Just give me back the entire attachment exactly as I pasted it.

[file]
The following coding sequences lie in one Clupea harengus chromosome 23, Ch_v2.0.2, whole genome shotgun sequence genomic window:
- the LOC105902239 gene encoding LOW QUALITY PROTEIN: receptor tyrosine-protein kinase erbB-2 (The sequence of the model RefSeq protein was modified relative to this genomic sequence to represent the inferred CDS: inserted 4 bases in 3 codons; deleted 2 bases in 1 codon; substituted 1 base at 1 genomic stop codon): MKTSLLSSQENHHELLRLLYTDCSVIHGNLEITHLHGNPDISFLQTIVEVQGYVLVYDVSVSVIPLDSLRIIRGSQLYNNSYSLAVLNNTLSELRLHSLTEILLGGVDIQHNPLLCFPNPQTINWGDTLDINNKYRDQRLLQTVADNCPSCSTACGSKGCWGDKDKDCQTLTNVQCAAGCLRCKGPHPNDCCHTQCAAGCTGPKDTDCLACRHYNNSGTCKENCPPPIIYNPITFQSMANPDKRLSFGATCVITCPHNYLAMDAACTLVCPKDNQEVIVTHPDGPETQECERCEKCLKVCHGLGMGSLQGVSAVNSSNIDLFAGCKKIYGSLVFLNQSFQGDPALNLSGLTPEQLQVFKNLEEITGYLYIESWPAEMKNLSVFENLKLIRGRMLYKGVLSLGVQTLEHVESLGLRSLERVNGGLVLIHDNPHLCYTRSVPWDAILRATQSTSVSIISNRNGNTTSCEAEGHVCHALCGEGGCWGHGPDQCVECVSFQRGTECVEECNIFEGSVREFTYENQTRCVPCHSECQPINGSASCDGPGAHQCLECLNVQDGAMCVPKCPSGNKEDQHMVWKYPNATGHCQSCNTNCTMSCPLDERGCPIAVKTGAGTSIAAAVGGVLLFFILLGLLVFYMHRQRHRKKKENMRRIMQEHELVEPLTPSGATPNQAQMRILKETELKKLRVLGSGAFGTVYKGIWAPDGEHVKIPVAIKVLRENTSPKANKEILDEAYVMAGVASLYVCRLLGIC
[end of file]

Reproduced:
The following coding sequences lie in one Clupea harengus chromosome 23, Ch_v2.0.2, whole genome shotgun sequence genomic window:
- the LOC105902239 gene encoding LOW QUALITY PROTEIN: receptor tyrosine-protein kinase erbB-2 (The sequence of the model RefSeq protein was modified relative to this genomic sequence to represent the inferred CDS: inserted 4 bases in 3 codons; deleted 2 bases in 1 codon; substituted 1 base at 1 genomic stop codon): MKTSLLSSQENHHELLRLLYTDCSVIHGNLEITHLHGNPDISFLQTIVEVQGYVLVYDVSVSVIPLDSLRIIRGSQLYNNSYSLAVLNNTLSELRLHSLTEILLGGVDIQHNPLLCFPNPQTINWGDTLDINNKYRDQRLLQTVADNCPSCSTACGSKGCWGDKDKDCQTLTNVQCAAGCLRCKGPHPNDCCHTQCAAGCTGPKDTDCLACRHYNNSGTCKENCPPPIIYNPITFQSMANPDKRLSFGATCVITCPHNYLAMDAACTLVCPKDNQEVIVTHPDGPETQECERCEKCLKVCHGLGMGSLQGVSAVNSSNIDLFAGCKKIYGSLVFLNQSFQGDPALNLSGLTPEQLQVFKNLEEITGYLYIESWPAEMKNLSVFENLKLIRGRMLYKGVLSLGVQTLEHVESLGLRSLERVNGGLVLIHDNPHLCYTRSVPWDAILRATQSTSVSIISNRNGNTTSCEAEGHVCHALCGEGGCWGHGPDQCVECVSFQRGTECVEECNIFEGSVREFTYENQTRCVPCHSECQPINGSASCDGPGAHQCLECLNVQDGAMCVPKCPSGNKEDQHMVWKYPNATGHCQSCNTNCTMSCPLDERGCPIAVKTGAGTSIAAAVGGVLLFFILLGLLVFYMHRQRHRKKKENMRRIMQEHELVEPLTPSGATPNQAQMRILKETELKKLRVLGSGAFGTVYKGIWAPDGEHVKIPVAIKVLRENTSPKANKEILDEAYVMAGVASLYVCRLLGIC